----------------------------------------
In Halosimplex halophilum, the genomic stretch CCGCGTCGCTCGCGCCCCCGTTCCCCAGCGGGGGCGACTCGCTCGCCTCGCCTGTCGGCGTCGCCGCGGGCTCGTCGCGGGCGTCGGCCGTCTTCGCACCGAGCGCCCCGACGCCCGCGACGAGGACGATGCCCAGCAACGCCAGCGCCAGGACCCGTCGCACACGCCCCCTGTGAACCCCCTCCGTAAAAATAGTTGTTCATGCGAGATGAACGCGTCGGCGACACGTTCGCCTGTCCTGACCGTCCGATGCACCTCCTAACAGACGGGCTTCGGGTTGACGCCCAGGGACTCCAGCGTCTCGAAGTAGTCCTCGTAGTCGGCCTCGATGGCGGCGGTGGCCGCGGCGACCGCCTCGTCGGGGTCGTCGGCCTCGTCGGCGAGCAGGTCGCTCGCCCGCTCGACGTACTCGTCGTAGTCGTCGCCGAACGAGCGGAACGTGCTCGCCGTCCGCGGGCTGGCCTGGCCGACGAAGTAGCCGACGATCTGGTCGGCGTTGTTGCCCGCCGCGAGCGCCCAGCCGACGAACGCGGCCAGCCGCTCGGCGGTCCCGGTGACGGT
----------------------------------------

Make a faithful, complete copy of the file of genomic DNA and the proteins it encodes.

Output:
In Halosimplex halophilum, the genomic stretch CCGCGTCGCTCGCGCCCCCGTTCCCCAGCGGGGGCGACTCGCTCGCCTCGCCTGTCGGCGTCGCCGCGGGCTCGTCGCGGGCGTCGGCCGTCTTCGCACCGAGCGCCCCGACGCCCGCGACGAGGACGATGCCCAGCAACGCCAGCGCCAGGACCCGTCGCACACGCCCCCTGTGAACCCCCTCCGTAAAAATAGTTGTTCATGCGAGATGAACGCGTCGGCGACACGTTCGCCTGTCCTGACCGTCCGATGCACCTCCTAACAGACGGGCTTCGGGTTGACGCCCAGGGACTCCAGCGTCTCGAAGTAGTCCTCGTAGTCGGCCTCGATGGCGGCGGTGGCCGCGGCGACCGCCTCGTCGGGGTCGTCGGCCTCGTCGGCGAGCAGGTCGCTCGCCCGCTCGACGTACTCGTCGTAGTCGTCGCCGAACGAGCGGAACGTGCTCGCCGTCCGCGGGCTGGCCTGGCCGACGAAGTAGCCGACGATCTGGTCGGCGTTGTTGCCCGCCGCGAGCGCCCAGCCGACGAACGCGGCCAGCCGCTCGGCGGTCCCGGTGACGGT